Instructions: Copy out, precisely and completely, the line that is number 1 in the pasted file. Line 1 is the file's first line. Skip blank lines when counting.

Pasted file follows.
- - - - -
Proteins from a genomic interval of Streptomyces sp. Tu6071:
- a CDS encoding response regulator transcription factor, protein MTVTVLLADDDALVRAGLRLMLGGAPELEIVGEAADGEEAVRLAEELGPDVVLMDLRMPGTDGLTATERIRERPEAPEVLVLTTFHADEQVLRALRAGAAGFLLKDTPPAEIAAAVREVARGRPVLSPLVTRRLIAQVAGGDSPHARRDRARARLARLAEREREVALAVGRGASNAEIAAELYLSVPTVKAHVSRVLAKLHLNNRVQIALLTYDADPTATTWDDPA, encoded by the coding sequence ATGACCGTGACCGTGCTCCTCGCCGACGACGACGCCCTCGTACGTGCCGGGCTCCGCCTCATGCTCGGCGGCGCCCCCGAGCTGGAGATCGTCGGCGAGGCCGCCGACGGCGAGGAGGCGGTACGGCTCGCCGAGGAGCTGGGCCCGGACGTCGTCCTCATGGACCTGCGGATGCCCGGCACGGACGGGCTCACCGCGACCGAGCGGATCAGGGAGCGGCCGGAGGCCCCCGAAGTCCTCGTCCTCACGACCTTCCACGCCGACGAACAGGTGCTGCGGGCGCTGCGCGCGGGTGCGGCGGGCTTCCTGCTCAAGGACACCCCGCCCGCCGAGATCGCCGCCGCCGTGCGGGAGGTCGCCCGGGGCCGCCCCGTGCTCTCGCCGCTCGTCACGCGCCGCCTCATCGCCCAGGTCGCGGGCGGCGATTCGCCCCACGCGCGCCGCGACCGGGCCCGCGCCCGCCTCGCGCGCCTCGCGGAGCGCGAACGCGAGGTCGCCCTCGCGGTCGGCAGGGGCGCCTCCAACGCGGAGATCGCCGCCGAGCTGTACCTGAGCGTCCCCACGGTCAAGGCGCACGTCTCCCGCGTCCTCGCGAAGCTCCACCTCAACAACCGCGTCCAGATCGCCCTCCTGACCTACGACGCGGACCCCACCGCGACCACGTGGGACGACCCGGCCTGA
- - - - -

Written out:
Proteins from a genomic interval of Streptomyces sp. Tu6071: